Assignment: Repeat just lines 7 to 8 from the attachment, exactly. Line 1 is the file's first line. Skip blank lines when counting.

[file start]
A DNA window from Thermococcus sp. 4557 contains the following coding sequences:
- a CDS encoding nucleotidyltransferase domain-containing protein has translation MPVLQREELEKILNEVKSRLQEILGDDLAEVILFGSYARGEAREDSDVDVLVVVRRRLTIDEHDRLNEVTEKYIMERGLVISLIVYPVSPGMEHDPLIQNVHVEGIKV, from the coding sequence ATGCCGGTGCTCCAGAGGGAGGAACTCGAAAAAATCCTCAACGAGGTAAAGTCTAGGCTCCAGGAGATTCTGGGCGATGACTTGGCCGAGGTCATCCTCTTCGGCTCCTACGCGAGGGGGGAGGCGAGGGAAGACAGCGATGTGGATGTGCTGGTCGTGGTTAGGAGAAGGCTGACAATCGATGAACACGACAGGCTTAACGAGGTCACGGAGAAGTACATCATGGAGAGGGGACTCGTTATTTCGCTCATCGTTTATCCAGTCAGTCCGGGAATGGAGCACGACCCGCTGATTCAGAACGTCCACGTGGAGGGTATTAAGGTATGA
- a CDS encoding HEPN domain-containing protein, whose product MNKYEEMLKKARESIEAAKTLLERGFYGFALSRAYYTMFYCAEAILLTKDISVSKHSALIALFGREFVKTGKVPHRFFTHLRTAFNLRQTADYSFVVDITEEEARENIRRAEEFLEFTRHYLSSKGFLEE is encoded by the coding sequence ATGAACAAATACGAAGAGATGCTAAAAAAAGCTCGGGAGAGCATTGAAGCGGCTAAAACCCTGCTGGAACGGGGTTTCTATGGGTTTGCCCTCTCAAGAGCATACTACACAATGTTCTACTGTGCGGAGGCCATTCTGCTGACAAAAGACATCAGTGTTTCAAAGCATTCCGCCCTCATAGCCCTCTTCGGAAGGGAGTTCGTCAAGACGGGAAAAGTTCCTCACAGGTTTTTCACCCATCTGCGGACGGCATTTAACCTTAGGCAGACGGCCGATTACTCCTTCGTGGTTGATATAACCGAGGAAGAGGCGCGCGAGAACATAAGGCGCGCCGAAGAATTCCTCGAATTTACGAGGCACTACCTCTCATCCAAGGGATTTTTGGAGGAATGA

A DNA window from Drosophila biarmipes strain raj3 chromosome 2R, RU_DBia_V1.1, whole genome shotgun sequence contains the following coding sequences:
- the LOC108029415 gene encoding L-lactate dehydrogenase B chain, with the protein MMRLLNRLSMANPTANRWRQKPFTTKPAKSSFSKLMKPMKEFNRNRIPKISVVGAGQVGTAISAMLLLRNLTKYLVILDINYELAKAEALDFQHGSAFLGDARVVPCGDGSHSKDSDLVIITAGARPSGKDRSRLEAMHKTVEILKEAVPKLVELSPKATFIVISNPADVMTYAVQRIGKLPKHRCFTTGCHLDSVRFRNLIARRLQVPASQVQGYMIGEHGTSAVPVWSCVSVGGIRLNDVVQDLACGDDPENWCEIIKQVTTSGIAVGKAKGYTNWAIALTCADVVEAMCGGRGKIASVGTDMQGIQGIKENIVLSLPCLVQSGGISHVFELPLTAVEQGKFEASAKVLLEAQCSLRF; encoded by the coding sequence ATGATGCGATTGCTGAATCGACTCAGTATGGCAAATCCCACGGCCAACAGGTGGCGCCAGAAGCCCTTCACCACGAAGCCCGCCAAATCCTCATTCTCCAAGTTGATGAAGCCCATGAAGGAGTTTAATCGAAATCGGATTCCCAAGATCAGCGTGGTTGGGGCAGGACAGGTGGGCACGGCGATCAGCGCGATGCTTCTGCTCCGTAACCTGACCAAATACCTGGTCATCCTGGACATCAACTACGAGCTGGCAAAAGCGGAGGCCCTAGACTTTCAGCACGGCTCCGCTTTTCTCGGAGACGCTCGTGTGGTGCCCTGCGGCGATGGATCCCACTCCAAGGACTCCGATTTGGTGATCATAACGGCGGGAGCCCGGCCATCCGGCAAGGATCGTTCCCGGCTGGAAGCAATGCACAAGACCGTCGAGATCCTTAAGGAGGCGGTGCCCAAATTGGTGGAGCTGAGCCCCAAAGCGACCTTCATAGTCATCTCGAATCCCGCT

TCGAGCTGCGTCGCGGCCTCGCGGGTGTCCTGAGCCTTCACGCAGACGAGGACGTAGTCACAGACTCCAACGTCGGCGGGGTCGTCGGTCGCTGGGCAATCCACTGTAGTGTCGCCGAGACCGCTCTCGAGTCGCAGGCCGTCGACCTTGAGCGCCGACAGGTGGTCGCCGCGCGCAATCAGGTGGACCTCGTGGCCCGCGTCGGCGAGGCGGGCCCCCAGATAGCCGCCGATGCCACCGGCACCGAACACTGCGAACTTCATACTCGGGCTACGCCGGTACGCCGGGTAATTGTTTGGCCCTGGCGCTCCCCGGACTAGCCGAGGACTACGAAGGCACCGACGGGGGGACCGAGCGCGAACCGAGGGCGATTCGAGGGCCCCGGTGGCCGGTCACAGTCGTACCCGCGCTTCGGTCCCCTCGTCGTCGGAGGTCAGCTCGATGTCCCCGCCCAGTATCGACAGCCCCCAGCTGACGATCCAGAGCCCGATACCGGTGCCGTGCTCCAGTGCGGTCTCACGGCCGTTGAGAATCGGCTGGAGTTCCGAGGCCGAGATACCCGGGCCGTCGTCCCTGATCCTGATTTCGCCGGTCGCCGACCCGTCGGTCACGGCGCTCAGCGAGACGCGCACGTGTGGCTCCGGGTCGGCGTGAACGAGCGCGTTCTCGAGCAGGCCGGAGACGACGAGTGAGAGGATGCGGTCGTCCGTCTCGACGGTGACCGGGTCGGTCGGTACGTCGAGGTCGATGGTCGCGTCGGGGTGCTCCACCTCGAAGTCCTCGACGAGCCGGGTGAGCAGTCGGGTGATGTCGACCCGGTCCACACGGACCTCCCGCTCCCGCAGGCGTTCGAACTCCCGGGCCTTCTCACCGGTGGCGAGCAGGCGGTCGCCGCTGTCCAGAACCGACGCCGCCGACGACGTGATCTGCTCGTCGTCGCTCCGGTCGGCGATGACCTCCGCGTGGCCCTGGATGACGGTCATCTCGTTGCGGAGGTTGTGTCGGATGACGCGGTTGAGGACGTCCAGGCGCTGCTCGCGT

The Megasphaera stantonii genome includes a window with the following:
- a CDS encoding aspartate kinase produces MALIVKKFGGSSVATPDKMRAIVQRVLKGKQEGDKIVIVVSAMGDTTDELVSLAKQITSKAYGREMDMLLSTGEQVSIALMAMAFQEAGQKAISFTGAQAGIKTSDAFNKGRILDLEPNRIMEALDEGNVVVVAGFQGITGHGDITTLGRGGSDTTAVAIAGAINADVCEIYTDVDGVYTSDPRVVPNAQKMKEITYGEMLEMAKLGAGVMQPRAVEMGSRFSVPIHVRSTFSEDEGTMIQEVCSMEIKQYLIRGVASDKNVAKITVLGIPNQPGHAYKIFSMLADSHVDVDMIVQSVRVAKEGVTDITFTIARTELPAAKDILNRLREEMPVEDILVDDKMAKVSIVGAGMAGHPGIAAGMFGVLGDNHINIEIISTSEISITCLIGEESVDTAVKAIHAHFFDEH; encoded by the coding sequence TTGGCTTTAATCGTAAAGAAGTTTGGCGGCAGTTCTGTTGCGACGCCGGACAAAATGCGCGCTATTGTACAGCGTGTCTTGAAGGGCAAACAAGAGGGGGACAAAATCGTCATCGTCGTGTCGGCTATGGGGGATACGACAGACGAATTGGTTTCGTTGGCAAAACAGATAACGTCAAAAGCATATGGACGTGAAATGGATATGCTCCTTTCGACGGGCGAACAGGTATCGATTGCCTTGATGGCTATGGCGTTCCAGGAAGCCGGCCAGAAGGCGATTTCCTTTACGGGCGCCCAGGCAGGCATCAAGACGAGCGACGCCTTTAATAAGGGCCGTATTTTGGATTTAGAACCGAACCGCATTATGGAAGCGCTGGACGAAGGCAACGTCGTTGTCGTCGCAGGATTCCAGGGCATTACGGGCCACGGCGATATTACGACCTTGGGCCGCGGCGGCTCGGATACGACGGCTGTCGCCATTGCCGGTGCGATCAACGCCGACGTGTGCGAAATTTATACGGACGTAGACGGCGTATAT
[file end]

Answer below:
The Megasphaera stantonii genome includes a window with the following:
- a CDS encoding aspartate kinase produces MALIVKKFGGSSVATPDKMRAIVQRVLKGKQEGDKIVIVVSAMGDTTDELVSLAKQITSKAYGREMDMLLSTGEQVSIALMAMAFQEAGQKAISFTGAQAGIKTSDAFNKGRILDLEPNRIMEALDEGNVVVVAGFQGITGHGDITTLGRGGSDTTAVAIAGAINADVCEIYTDVDGVYTSDPRVVPNAQKMKEITYGEMLEMAKLGAGVMQPRAVEMGSRFSVPIHVRSTFSEDEGTMIQEVCSMEIKQYLIRGVASDKNVAKITVLGIPNQPGHAYKIFSMLADSHVDVDMIVQSVRVAKEGVTDITFTIARTELPAAKDILNRLREEMPVEDILVDDKMAKVSIVGAGMAGHPGIAAGMFGVLGDNHINIEIISTSEISITCLIGEESVDTAVKAIHAHFFDEH; encoded by the coding sequence TTGGCTTTAATCGTAAAGAAGTTTGGCGGCAGTTCTGTTGCGACGCCGGACAAAATGCGCGCTATTGTACAGCGTGTCTTGAAGGGCAAACAAGAGGGGGACAAAATCGTCATCGTCGTGTCGGCTATGGGGGATACGACAGACGAATTGGTTTCGTTGGCAAAACAGATAACGTCAAAAGCATATGGACGTGAAATGGATATGCTCCTTTCGACGGGCGAACAGGTATCGATTGCCTTGATGGCTATGGCGTTCCAGGAAGCCGGCCAGAAGGCGATTTCCTTTACGGGCGCCCAGGCAGGCATCAAGACGAGCGACGCCTTTAATAAGGGCCGTATTTTGGATTTAGAACCGAACCGCATTATGGAAGCGCTGGACGAAGGCAACGTCGTTGTCGTCGCAGGATTCCAGGGCATTACGGGCCACGGCGATATTACGACCTTGGGCCGCGGCGGCTCGGATACGACGGCTGTCGCCATTGCCGGTGCGATCAACGCCGACGTGTGCGAAATTTATACGGACGTAGACGGCGTATAT